Bourbons Bistro chef balances art with quality

Bourbons Bistro chef balances art with quality

Listen to some chefs tell their stories and you’ll hear about a passion for cooking that sprouted when they were a child. Jereme McFarland tells a different tale.

“I wasn’t going to get anyone to cook for me, so I figured I had better learn or I would never eat again," he said. “My friends and I started barbecuing. My mom, who was a hotel chef and owned a catering business, showed me a few extra things here and there.”

He learned quickly and eventually became a chief cook in the Marine Corps, serving 300 to 500 Marines breakfast, lunch, dinner and a mid-shift meals.

After a year as sous chef at Bourbons Bistro, he was named executive chef on his birthday last January.

“On that day, I was more scared than I ever had been since the day I got on the bus to go to Marine boot camp. That’s a good thing. If you’re nervous like that, you’re moving in the right direction. If not, you’re stagnant,” McFarland said.

He calls himself a late bloomer, not achieving the top position in a restaurant until he was almost 35 years old. Running Bourbons Bistro for the last several months has been “stressful, exciting and very rewarding.”

Completely revamping the menu from day one was not his style. Gradually, he’s making the menu his own, adding crab cakes, mussels, country ham-style salmon cakes, corn and crab fritters, lamb belly (similar to lamb bacon) that’s cured in-house, and grilled flatbread with caramelized onions, prosciutto and goat cheese. He brines pork chops the same way as the previous chef but wraps them in prosciutto and pan sears them.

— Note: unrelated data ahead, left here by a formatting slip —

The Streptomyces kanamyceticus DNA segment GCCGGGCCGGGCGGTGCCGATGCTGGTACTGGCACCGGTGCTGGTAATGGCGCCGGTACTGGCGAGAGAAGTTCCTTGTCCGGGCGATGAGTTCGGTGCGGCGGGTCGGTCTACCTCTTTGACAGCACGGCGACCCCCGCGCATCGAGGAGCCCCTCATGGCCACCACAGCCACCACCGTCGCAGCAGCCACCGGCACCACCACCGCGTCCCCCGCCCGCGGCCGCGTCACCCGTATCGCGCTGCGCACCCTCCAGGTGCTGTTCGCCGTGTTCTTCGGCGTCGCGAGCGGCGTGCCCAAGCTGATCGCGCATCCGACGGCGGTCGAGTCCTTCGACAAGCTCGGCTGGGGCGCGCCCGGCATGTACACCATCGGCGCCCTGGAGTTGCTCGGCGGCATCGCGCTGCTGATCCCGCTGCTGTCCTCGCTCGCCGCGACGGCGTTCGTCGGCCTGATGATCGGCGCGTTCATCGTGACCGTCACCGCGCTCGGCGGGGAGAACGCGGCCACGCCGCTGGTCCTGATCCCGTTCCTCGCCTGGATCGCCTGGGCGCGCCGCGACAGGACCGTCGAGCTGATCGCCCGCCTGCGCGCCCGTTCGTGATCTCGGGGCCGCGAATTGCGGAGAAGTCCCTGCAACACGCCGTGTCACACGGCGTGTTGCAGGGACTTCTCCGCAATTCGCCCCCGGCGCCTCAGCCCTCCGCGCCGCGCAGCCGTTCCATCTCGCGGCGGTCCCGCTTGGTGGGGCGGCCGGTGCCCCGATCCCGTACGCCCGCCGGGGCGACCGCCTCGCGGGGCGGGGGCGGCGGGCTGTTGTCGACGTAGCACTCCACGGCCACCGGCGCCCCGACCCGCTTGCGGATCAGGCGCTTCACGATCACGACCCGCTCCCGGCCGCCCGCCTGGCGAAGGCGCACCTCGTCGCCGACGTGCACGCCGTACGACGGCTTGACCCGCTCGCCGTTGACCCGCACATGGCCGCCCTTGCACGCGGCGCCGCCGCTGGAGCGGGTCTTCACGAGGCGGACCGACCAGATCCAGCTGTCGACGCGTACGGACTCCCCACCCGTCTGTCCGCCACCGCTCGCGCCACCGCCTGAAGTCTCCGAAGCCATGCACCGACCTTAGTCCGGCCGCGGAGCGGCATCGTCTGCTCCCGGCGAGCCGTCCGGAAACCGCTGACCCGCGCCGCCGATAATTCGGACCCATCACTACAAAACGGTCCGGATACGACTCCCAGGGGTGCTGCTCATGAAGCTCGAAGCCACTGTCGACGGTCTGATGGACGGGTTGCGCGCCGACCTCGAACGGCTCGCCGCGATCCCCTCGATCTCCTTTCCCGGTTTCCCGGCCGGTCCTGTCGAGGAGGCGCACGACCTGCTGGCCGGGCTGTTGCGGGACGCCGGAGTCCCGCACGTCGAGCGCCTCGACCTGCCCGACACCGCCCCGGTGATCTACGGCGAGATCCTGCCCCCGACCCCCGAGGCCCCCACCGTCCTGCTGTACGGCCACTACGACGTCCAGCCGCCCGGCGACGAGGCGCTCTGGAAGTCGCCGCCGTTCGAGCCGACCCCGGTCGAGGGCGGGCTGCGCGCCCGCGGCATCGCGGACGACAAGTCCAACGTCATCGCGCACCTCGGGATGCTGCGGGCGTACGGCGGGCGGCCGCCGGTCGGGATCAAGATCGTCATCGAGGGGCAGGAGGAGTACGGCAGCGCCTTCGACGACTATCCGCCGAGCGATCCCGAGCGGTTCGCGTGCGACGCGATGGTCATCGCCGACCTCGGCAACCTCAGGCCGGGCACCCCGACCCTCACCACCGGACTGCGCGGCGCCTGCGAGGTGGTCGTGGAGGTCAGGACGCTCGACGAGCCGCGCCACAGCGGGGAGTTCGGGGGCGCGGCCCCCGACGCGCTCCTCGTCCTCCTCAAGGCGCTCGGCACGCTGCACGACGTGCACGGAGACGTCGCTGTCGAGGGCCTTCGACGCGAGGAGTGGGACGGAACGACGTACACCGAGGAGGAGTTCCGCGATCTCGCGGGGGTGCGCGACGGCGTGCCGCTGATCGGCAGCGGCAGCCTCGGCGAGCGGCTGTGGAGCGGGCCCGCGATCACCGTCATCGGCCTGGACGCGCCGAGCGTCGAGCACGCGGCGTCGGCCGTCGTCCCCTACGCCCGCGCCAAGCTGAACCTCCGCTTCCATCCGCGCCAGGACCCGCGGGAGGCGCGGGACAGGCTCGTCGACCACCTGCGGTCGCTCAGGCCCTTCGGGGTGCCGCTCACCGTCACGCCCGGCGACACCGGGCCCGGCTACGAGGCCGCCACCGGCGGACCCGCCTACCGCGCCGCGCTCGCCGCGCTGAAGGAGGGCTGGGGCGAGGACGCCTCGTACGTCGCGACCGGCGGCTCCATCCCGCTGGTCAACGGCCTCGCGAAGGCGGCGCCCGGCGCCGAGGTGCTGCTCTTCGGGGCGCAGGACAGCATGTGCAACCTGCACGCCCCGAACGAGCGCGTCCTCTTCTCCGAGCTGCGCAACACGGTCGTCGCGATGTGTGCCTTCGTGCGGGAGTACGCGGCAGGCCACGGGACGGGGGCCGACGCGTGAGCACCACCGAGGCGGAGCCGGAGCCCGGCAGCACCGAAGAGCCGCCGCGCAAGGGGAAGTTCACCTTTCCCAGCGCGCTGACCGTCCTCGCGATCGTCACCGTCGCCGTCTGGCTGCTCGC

“We tiptoe the line between polished casual and fine dining. That gives us opportunities to do some upscale dishes while keeping most of the menu down to earth,” he said.

His menu creation has to take into account the skill levels of his staff, the available equipment and practical concerns of what can be executed successfully when the restaurant is busy. He’d like to turn out extravagant show-stoppers but has to constantly balance “artsy” with the integrity and quality of the food.

Next on his list of “possibles” is a pineapple upside down cake with tableside preparation. It may be one of the choices on a new fall dessert menu.

The restaurant offers about 150 different bourbons, but McFarland’s kitchen isn’t in competition with the bourbon. He designs dishes to complement bourbon and uses bourbon in a few of them, but he doesn’t dominate the menu with bourbon-centric selections.

His role of executive chef involves much more than cooking.

“You have to play politics in a restaurant and keep the staff happy without choosing sides. There’s a lot of drama. The best thing you can do is stay out of it. Still, working in a restaurant is great. If it’s cold outside, there’s a warm oven to stand next to. If it’s hot outside, you can stand in the walk-in” he said.